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Use the Function dialog to define a function. If you drop and then recreate a function, the new function is not the same entity as the old; you must drop existing rules, views, triggers, etc. that refer to the old function.
The Function dialog organizes the development of a function through the following dialog tabs: General, Definition, Options, Arguments, Parameters, and Security. The SQL tab displays the SQL code generated by dialog selections.
Use the fields in the General tab to identify a function:
Click the Definition tab to continue.
Use the fields in the Definition tab to define the function:
Click the Options tab to continue.
Use the fields in the Options tab to describe or modify the action of the function:
Use the drop-down listbox next to Volatility to select one of the following. VOLATILE is the default value.
VOLATILE indicates that the function value can change even within a single table scan, so no optimizations can be made.
STABLE indicates that the function cannot modify the database, and that within a single table scan it will consistently return the same result for the same argument values.
IMMUTABLE indicates that the function cannot modify the database and always returns the same result when given the same argument values.
Move the Returns a Set? switch to indicate if the function returns a set that includes multiple rows. The default is No.
Move the Strict? switch to indicate if the function always returns NULL whenever any of its arguments are NULL. If Yes, the function is not executed when there are NULL arguments; instead a NULL result is assumed automatically. The default is No.
Move the Security of definer? switch to specify that the function is to be executed with the privileges of the user that created it. The default is No.
Move the Window? switch to indicate that the function is a window function rather than a plain function. The default is No. This is currently only useful for functions written in C. The WINDOW attribute cannot be changed when replacing an existing function definition. For more information about the CREATE FUNCTION command, see the PostgreSQL core documentation available at:
Use the Estimated cost field to specify a positive number representing the estimated execution cost for the function, in units of cpu_operator_cost. If the function returns a set, this is the cost per returned row.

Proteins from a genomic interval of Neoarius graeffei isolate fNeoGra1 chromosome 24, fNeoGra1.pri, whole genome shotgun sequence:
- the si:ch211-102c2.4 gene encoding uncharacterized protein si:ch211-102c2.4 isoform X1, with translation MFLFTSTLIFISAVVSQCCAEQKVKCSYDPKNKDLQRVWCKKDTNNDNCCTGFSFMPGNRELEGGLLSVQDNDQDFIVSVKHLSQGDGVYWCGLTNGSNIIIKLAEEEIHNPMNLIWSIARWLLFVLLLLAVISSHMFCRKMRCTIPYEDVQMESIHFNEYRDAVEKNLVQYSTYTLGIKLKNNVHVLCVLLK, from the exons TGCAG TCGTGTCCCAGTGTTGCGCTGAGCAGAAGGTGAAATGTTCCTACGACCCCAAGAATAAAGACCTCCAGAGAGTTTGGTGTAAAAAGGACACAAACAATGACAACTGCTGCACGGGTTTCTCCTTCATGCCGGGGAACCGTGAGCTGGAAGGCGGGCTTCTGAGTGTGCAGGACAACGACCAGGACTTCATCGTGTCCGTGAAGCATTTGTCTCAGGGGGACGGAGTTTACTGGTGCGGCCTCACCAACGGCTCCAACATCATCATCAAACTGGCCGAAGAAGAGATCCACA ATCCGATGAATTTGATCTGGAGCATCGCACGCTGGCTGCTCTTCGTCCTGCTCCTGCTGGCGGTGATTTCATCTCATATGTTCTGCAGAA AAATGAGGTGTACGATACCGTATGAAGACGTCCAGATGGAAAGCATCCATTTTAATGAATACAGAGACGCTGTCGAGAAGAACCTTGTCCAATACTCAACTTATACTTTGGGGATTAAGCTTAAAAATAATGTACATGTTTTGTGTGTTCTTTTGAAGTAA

Use the Estimated rows field to specify a positive number giving the estimated number of rows that the query planner should expect the function to return. This is only allowed when the function is declared to return a set. The default assumption is 1000 rows.
Move the Leak proof? switch to indicate whether the function has side effects. The default is No. This option can only be set by the superuser.
Click the Arguments tab to continue.
Use the fields in the Arguments tab to define an argument. Click the Add icon (+) to set parameters and values for the argument:
Click the Add icon (+) to define another argument; to discard an argument, click the trash icon to the left of the row and confirm deletion in the Delete Row popup.
Click the Parameters tab to continue.
Use the fields in the Parameters tab to specify settings that will be applied when the function is invoked. Click the Add icon (+) to add a Name/Value field in the table.
Click the Security tab to continue.
Use the Security tab to assign privileges and define security labels.
Use the Privileges panel to assign usage privileges for the function to a role.
Click the Add icon (+) to assign additional privileges; to discard a privilege, click the trash icon to the left of the row and confirm deletion in the Delete Row popup.
Use the Security Labels panel to define security labels applied to the function. Click the Add icon (+) to add each security label selection:
Click the Add icon (+) to assign additional security labels; to discard a security label, click the trash icon to the left of the row and confirm deletion in the Delete Row popup.
Click the SQL tab to continue.
Your entries in the Function dialog generate a generate a SQL command (see an example below). Use the SQL tab for review; revisit or switch tabs to make any changes to the SQL command.
The following is an example of the sql command generated by selections made in the Function dialog:
The example demonstrates creating an edbspl function named emp_comp. The function adds two columns (p_sal and p_comm), and then uses the result to compute a yearly salary, returning a NUMERIC value.